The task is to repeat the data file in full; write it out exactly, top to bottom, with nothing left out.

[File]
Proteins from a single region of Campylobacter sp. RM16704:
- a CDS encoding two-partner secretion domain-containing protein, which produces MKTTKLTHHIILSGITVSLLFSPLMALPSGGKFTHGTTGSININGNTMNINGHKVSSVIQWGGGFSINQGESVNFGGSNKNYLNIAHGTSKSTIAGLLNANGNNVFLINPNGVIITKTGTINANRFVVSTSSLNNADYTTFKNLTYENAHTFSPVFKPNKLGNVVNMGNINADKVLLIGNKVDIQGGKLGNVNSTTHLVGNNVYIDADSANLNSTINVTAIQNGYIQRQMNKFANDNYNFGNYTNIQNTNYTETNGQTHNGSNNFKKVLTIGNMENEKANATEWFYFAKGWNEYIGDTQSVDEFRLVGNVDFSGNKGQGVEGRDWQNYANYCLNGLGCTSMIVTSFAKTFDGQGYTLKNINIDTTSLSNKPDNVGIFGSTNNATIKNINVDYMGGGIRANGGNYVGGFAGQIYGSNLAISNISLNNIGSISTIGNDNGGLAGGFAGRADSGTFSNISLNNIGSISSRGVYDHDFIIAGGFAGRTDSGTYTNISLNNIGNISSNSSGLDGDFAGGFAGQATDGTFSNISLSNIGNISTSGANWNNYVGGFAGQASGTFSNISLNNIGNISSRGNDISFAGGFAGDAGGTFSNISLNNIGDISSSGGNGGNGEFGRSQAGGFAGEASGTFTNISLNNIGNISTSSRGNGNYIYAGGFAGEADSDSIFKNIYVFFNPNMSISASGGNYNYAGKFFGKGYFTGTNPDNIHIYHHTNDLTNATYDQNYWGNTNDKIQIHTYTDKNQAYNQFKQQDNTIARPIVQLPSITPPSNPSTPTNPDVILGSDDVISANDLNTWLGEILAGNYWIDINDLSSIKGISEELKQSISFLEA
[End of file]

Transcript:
Proteins from a single region of Campylobacter sp. RM16704:
- a CDS encoding two-partner secretion domain-containing protein, which produces MKTTKLTHHIILSGITVSLLFSPLMALPSGGKFTHGTTGSININGNTMNINGHKVSSVIQWGGGFSINQGESVNFGGSNKNYLNIAHGTSKSTIAGLLNANGNNVFLINPNGVIITKTGTINANRFVVSTSSLNNADYTTFKNLTYENAHTFSPVFKPNKLGNVVNMGNINADKVLLIGNKVDIQGGKLGNVNSTTHLVGNNVYIDADSANLNSTINVTAIQNGYIQRQMNKFANDNYNFGNYTNIQNTNYTETNGQTHNGSNNFKKVLTIGNMENEKANATEWFYFAKGWNEYIGDTQSVDEFRLVGNVDFSGNKGQGVEGRDWQNYANYCLNGLGCTSMIVTSFAKTFDGQGYTLKNINIDTTSLSNKPDNVGIFGSTNNATIKNINVDYMGGGIRANGGNYVGGFAGQIYGSNLAISNISLNNIGSISTIGNDNGGLAGGFAGRADSGTFSNISLNNIGSISSRGVYDHDFIIAGGFAGRTDSGTYTNISLNNIGNISSNSSGLDGDFAGGFAGQATDGTFSNISLSNIGNISTSGANWNNYVGGFAGQASGTFSNISLNNIGNISSRGNDISFAGGFAGDAGGTFSNISLNNIGDISSSGGNGGNGEFGRSQAGGFAGEASGTFTNISLNNIGNISTSSRGNGNYIYAGGFAGEADSDSIFKNIYVFFNPNMSISASGGNYNYAGKFFGKGYFTGTNPDNIHIYHHTNDLTNATYDQNYWGNTNDKIQIHTYTDKNQAYNQFKQQDNTIARPIVQLPSITPPSNPSTPTNPDVILGSDDVISANDLNTWLGEILAGNYWIDINDLSSIKGISEELKQSISFLEA